Pirelli is one of the biggest names in tires. Pirelli tires feature prominently in our best all-terrain and best-winter tire buying guides; Pirelli makes the stock treads for everything from the Pagani Huayra supercar to the Rivian R1T pickup. Sure, Pirelli doesn't produce the world's premier restaurant guide or sponsor the pre-eminent non-rigid airship, butut even if you know nothing about tires, you may have heard the name Pirelli because of one factor: their sponsorship of Formula 1.
As of this story's writing, Lewis Hamilton and Max Verstappen are battling for the F1 title over the final races. But whoever wins will do so on Pirelli tires, and sport a Pirelli hat on the podium. And it's Pirelli that will spearhead one of the sport's biggest historical changes for the 2022 season. Formula 1 is abandoning its 13-inch wheels — the standard for decades — for 18-inch ones.
Moving to bigger wheels is not a change that teams, in particular, were itching to make. The lower profile tires force designers to rethink not just suspensions but almost every other part of the car. But there are some compelling reasons Pirelli and F1 have decided to go that route.
The new wheels are important for branding
F1 and Pirelli sell the sport as the pinnacle of automotive performance. But for that to work, that performance has to resonate with the broader automotive world. Pirelli got involved with F1 to sell its tires, and the sport has increased its profile, particularly in the eastern part of the world. The new 18-inch wheels look far more like the performance tires they sell than the dated 13-inch wheels with chunky tires and a potbellied sidewall.
Not looking dated is also important for Formula 1. For Mario Isola, Pirelli Motorsport's head of F1 and car racing, shifting to 18-inch wheels is also part of a comprehensive effort to update the sport's image.
"Why the change? I believe it’s part of the process that Liberty Media started a few years ago to give an image to Formula 1 – a more modern image," Isola said.
The new wheels help Pirelli develop road tires
Pirelli argues that F1 is not just a banding gambit, it's vital to their testing and development for their road tires. Knowledge learned at the extreme limits in Formula 1 trickles down into their consumer product, and moving to 18 inches — far closer in shape to the tire they would sell for a Ferrari — makes that testing even more valuable. "Racing at this level pushes innovation," Pirelli's R&D head Piero Misani said. "And what we can experiment in the world of racing is immediately transferred."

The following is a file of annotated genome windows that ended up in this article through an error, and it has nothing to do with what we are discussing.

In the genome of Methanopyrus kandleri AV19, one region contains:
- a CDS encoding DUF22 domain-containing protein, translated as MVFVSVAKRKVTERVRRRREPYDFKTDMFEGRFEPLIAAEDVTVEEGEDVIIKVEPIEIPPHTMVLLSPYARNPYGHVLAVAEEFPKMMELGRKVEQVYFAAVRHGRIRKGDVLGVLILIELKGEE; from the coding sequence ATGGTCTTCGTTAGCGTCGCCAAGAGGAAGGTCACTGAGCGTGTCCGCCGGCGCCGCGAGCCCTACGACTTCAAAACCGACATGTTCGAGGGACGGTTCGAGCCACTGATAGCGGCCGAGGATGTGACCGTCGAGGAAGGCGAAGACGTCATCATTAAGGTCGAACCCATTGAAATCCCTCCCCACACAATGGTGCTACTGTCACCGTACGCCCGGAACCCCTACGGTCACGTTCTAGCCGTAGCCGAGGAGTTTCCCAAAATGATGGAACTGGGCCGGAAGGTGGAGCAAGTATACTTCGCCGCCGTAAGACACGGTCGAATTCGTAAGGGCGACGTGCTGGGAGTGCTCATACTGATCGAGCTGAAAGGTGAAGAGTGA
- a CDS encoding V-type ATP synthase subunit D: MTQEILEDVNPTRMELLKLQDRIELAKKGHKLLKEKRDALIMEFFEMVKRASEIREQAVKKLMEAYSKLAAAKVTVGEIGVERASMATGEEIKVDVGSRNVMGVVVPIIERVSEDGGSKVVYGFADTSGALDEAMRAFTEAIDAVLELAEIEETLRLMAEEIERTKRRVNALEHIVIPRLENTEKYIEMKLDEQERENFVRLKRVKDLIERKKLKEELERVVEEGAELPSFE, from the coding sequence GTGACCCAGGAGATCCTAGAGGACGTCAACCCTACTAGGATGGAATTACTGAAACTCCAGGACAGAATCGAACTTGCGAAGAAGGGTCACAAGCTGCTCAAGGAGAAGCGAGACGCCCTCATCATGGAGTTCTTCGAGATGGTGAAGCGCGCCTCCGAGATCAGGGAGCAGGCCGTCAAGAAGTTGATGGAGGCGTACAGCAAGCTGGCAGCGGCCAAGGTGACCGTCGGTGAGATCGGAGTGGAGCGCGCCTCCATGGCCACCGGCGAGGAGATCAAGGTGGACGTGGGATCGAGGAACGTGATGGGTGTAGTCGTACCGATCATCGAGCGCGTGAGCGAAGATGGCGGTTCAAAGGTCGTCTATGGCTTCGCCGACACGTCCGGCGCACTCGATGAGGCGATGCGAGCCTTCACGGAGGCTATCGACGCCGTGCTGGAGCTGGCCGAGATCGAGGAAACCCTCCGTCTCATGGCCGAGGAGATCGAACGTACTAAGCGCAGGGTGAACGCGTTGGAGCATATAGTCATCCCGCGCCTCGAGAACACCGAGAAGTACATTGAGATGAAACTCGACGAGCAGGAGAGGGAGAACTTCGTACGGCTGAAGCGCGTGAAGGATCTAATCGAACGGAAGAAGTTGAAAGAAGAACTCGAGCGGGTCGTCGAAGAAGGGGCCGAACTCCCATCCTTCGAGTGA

Formula 1 helps Pirelli in a few key areas. One is developing tires for electric cars. EVs are heavier than combustion cars, F1 cars are not — but the extreme downforce they generate can replicate the increased load heavy EVs put on tires. "The downforces coming from Formula 1 are by far the highest you could have in any car competition," Misani said. "What in Formula 1 is downforce is, in the electric vehicle extra weight. High load capacity. But the mechanism is the same."
F1 is particularly important for testing materials when constructing a tire. The most advanced polymers and grip-enhancing resins often get their start in F1 before ending up in road cars. Pirelli also learns a great deal for its tires when it comes to rain performance. One of the reasons F1 cars can go racing in the wet (most of the time) is they displace an incredible amount of water with a limited tread profile.
F1 has also dramatically enhanced Pirelli's development process, as the sport uses some of the world's most advanced virtualization technology. Virtual tire development that started in racing is now critical to Pirelli development with OEM manufacturers. And it leads to better tires.
"With virtualization you have a clear understanding of the change you made and the effect you get," Misani said. "You become faster, cheaper — but also cleverer."
The new wheels may make F1 racing better...potentially
Pirelli believes its new 2022 tires will address many of the drivers' complaints about the current tires — inconsistency and overheating. This should create an environment to help the drivers — not the tires — be the center of attention.
"Tires next year will be more consistent," Isola said. "We tried to design a new family of compounds with a different concept, with less overheating, with a wider working range. The potential risk is that we have the majority of the races on one stop because of the characteristics of the tire."
But Isola says that less tire-strategy-dominating races would not necessarily be a bad thing.
"This doesn’t mean that races will be boring or worse because of that," Isola said. "If we have action on track and drivers that are pushing and they overtake each other, that is good for the show. So this is exactly what we want to see. It is not that two-stop or one-stop is making the race better or worse."
One note of caution Isola offers is that the new 18-inch wheels have not been tested on the 2022 cars yet — because those cars don't yet exist. Much of the testing was performed on retrofitted 2019 cars. So we won't know the true characteristics until they officially get on track.